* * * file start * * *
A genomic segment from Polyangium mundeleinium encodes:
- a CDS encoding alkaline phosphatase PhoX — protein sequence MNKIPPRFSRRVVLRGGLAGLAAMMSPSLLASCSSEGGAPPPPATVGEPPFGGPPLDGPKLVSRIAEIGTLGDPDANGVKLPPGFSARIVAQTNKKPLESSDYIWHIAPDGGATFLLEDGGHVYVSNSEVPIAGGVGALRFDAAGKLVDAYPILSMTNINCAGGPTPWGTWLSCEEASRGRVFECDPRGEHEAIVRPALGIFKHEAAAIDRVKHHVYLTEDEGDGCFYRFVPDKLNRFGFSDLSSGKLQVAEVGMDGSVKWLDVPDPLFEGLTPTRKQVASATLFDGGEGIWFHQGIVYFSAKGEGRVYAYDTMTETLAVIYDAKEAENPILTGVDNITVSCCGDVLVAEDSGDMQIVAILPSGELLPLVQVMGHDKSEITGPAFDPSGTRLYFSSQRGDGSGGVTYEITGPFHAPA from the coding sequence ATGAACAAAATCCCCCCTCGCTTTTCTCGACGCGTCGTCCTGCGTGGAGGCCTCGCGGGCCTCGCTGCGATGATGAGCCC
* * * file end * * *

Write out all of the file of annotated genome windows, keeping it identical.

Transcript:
A genomic segment from Polyangium mundeleinium encodes:
- a CDS encoding alkaline phosphatase PhoX — protein sequence MNKIPPRFSRRVVLRGGLAGLAAMMSPSLLASCSSEGGAPPPPATVGEPPFGGPPLDGPKLVSRIAEIGTLGDPDANGVKLPPGFSARIVAQTNKKPLESSDYIWHIAPDGGATFLLEDGGHVYVSNSEVPIAGGVGALRFDAAGKLVDAYPILSMTNINCAGGPTPWGTWLSCEEASRGRVFECDPRGEHEAIVRPALGIFKHEAAAIDRVKHHVYLTEDEGDGCFYRFVPDKLNRFGFSDLSSGKLQVAEVGMDGSVKWLDVPDPLFEGLTPTRKQVASATLFDGGEGIWFHQGIVYFSAKGEGRVYAYDTMTETLAVIYDAKEAENPILTGVDNITVSCCGDVLVAEDSGDMQIVAILPSGELLPLVQVMGHDKSEITGPAFDPSGTRLYFSSQRGDGSGGVTYEITGPFHAPA from the coding sequence ATGAACAAAATCCCCCCTCGCTTTTCTCGACGCGTCGTCCTGCGTGGAGGCCTCGCGGGCCTCGCTGCGATGATGAGCCC